In the late 1990s, consultation with elders, leaders and educators in Moose Factory led to my MA thesis on a 19th century conflict. (Mis)interpretations of this event were feeding into divisive local politics. 8 Later, after starting my PhD, I co-founded a tri-jurisdictional (Moose Cree, MoCreebec and Moosonee) and grassroots heritage and hospitality association with the motto “Building a Future with our Shared Past.” 9 This association has faced the challenge of overcoming a resurgent politics of difference that emphasizes divisions instead of the commonalities and relationships among those who call the region home.

One of the strongest commonalities that unites the people of Moose Factory and James Bay is an ethic of reciprocity. 10 This emphasis on relationship and hospitality relies on epistemic integrity and prudence: careful discernment of reality, be it the thickness of river ice or the intentions of a newcomer. It is also founded on self-governance or self-control, which can make the difference between life and death in an unforgiving subarctic environment. Yet, as Cree elder Louis Bird insists, traditional stories repeatedly warn against failures to follow this ethic. 11 Historically in the subarctic, interdependence with human and other-than-human persons has often forced stark choices between this ethic and its inversion. Manipulative and extremely individualistic, this contrary ethic does not hesitate to reduce truth and others to mere objects of power in the pursuit of narrow self-interest. Traditionally, the antithesis of the ideal okimaw (“leader” or “elder”) is the person who is so power-hungry that he or she transforms into a cannibal wihtiko (windigo). 12 These themes were central to my doctoral thesis in Indigenous intellectual, cultural and religious history, which studied the wihtiko concept as a photographic negative of Cree philosophical anthropology and ethics, tracing their evolution over time in relation to Newcomer influences, actions, ideas and ideals. What I discovered in Native and Newcomer encounters with the wihtiko and each other was not radical cultural difference but profound common ground “on the edge of humanity.” Even amidst conflict and misunderstanding, even if expressed in different ways across cultural time or space, there was a shared conviction that reducing truth or others to mere objects, in quests or contests for power, was to risk losing one’s humanity. 13

Wihtiko possession or transformation may be almost unheard of today, but this extreme negation of Cree leadership principles and ideals remains a metaphor and guidepost for critiquing failures to adhere to the ethic of reciprocity. To state it more positively, Cree leadership principles and ideals remain foundational to the success of one of the strongest Indigenous nations in Canada: the Cree Nation of Eeyou Istchee (of present-day Quebec). These principles and ideals also resonate powerfully for the Mushkegowuk (of present-day Ontario), even if a different treaty relationship, history and context have sometimes created greater external and internal obstacles to their implementation in contemporary social, political and economic structures.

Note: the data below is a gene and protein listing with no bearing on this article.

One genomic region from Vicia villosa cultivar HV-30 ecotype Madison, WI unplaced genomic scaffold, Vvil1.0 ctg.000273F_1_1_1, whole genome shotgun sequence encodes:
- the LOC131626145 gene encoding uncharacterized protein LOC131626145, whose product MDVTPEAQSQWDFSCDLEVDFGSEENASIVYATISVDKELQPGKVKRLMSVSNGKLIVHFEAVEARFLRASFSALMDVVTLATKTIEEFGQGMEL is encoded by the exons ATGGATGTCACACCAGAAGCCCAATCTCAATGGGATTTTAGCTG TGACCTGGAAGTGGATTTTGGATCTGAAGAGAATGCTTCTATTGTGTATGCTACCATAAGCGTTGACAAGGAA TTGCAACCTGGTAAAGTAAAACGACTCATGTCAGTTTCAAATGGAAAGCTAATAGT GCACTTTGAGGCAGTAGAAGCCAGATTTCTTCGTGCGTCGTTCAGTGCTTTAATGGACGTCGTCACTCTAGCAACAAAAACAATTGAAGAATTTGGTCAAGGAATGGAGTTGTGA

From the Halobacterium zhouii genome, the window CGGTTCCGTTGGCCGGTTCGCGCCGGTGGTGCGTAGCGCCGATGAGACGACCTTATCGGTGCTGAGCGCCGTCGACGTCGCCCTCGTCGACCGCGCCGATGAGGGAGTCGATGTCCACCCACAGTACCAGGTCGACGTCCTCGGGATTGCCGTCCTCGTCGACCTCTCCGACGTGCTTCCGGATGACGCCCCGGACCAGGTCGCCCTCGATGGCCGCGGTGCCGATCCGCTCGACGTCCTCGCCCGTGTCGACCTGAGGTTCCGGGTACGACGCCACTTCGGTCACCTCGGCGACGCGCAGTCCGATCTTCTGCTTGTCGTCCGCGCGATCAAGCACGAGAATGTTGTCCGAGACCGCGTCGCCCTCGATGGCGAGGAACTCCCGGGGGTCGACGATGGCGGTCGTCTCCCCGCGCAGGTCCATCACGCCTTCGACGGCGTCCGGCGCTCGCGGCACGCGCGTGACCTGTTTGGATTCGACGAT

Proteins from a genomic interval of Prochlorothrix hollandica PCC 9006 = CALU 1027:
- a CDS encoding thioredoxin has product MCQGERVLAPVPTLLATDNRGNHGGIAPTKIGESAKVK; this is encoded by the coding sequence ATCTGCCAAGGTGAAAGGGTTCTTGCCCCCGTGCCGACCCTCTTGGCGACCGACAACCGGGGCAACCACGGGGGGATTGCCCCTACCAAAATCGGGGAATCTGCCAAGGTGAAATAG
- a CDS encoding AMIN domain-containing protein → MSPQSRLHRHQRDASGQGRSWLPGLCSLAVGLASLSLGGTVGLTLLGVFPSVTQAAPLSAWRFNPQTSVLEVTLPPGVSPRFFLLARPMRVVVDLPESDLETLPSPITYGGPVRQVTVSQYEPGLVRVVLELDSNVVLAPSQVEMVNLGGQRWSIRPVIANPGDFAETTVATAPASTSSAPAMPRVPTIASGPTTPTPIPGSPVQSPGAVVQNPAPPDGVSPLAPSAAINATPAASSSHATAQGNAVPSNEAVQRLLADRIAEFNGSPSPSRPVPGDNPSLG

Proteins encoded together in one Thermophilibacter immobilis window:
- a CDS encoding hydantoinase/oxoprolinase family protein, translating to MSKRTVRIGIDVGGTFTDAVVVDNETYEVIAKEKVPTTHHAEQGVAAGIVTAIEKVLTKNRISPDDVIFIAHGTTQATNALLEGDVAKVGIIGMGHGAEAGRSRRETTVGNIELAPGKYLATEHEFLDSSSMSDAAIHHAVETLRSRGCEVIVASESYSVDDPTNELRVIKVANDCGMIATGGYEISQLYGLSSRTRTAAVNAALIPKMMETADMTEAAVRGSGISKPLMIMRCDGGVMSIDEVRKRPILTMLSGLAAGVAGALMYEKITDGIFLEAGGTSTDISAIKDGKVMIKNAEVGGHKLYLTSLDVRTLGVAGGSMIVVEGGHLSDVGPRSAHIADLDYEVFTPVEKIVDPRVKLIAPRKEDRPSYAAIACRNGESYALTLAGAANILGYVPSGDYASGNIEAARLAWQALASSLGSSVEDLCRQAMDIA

The Moose Factory YMCA Leaders Corps appears to represent another powerful example of common ground and interrelationship that epitomizes an ethic of reciprocity and transcends the kinds of divisions outlined above. This leadership program, entirely volunteer-driven, was founded in 1967 as an extension of the Midland YMCA. Although it ran primarily in Moose Factory, it also had participants from Moosonee and, through the local residential school, other James Bay communities. A branch was also run in Fort George (present-day Chisasibi, Quebec) in the early 1970s. The person who defined the ethos of the program through the majority of its first fifty years was John Delaney. 14 “Mr. D” as so many of us came to call him, arrived in Moose Factory in the late 1960s as an 18-year-old Indian Residential/Day School teacher and eventually retired from the provincial public school system. He married Grace Visitor, a Cree woman who also strongly influenced the program and remains a recognized leader in her own right. With the exception of a few years in Fort George, they lived together in Moose Factory until John’s passing in 2005. The eldest of their three children, Christina Linklater, still runs the program. The structure remains relatively simple: John and Christina have recruited and trained young people as coaches in sports programs, putting them in positions of leadership and responsibility where they serve and mentor younger children. If the impact has been profound, however, it is due to a core emphasis not on athletics but on the reciprocal nature of authentic leadership: drawing out and cultivating the best in oneself and in others in order to serve each other.

 

Further research is needed to fully understand, contextualize and critically assess the principles, examples and legacies that define this program, its founders and leaders, and those who have shaped it with their participation. Nevertheless, the immediate evidence suggests a profound impact. Today, decades after participating in this program, the Director General of the Cree School Board of Quebec, Abraham Jolly, still refers to John Delaney as a model teacher in his talks to Cree School Board teachers.15 Irene Tomatuk, the Executive Director of Omushkego Education, the regional equivalent for Ontario, is also a former leader in the program. So too is Heather Moore, Executive Director of the Moose Cree Education Authority. Most significantly, at the request of the youth themselves, Moose Cree First Nation has established a John R. Delaney Youth Centre.16